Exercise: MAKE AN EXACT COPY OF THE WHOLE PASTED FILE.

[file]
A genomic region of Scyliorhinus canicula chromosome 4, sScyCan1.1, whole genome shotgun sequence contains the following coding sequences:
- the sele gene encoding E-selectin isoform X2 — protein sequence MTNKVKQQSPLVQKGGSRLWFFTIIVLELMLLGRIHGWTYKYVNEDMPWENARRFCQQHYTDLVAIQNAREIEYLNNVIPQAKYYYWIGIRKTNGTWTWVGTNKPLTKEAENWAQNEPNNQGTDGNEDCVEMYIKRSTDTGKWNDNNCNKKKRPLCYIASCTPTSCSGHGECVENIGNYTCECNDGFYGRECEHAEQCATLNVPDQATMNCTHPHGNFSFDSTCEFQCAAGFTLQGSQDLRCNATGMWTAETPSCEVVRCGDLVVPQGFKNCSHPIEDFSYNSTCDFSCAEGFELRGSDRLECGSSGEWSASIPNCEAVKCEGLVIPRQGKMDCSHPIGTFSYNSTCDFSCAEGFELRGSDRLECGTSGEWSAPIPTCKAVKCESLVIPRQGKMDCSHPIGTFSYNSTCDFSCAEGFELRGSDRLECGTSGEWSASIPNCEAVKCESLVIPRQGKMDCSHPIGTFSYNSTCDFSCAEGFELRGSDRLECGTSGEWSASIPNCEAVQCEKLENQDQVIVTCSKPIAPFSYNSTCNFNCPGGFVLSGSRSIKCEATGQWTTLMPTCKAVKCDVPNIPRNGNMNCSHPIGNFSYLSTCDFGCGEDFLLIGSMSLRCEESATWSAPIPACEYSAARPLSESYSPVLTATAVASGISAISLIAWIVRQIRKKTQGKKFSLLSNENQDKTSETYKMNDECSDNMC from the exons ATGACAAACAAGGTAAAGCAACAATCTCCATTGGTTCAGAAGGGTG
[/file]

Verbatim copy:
A genomic region of Scyliorhinus canicula chromosome 4, sScyCan1.1, whole genome shotgun sequence contains the following coding sequences:
- the sele gene encoding E-selectin isoform X2 — protein sequence MTNKVKQQSPLVQKGGSRLWFFTIIVLELMLLGRIHGWTYKYVNEDMPWENARRFCQQHYTDLVAIQNAREIEYLNNVIPQAKYYYWIGIRKTNGTWTWVGTNKPLTKEAENWAQNEPNNQGTDGNEDCVEMYIKRSTDTGKWNDNNCNKKKRPLCYIASCTPTSCSGHGECVENIGNYTCECNDGFYGRECEHAEQCATLNVPDQATMNCTHPHGNFSFDSTCEFQCAAGFTLQGSQDLRCNATGMWTAETPSCEVVRCGDLVVPQGFKNCSHPIEDFSYNSTCDFSCAEGFELRGSDRLECGSSGEWSASIPNCEAVKCEGLVIPRQGKMDCSHPIGTFSYNSTCDFSCAEGFELRGSDRLECGTSGEWSAPIPTCKAVKCESLVIPRQGKMDCSHPIGTFSYNSTCDFSCAEGFELRGSDRLECGTSGEWSASIPNCEAVKCESLVIPRQGKMDCSHPIGTFSYNSTCDFSCAEGFELRGSDRLECGTSGEWSASIPNCEAVQCEKLENQDQVIVTCSKPIAPFSYNSTCNFNCPGGFVLSGSRSIKCEATGQWTTLMPTCKAVKCDVPNIPRNGNMNCSHPIGNFSYLSTCDFGCGEDFLLIGSMSLRCEESATWSAPIPACEYSAARPLSESYSPVLTATAVASGISAISLIAWIVRQIRKKTQGKKFSLLSNENQDKTSETYKMNDECSDNMC from the exons ATGACAAACAAGGTAAAGCAACAATCTCCATTGGTTCAGAAGGGTG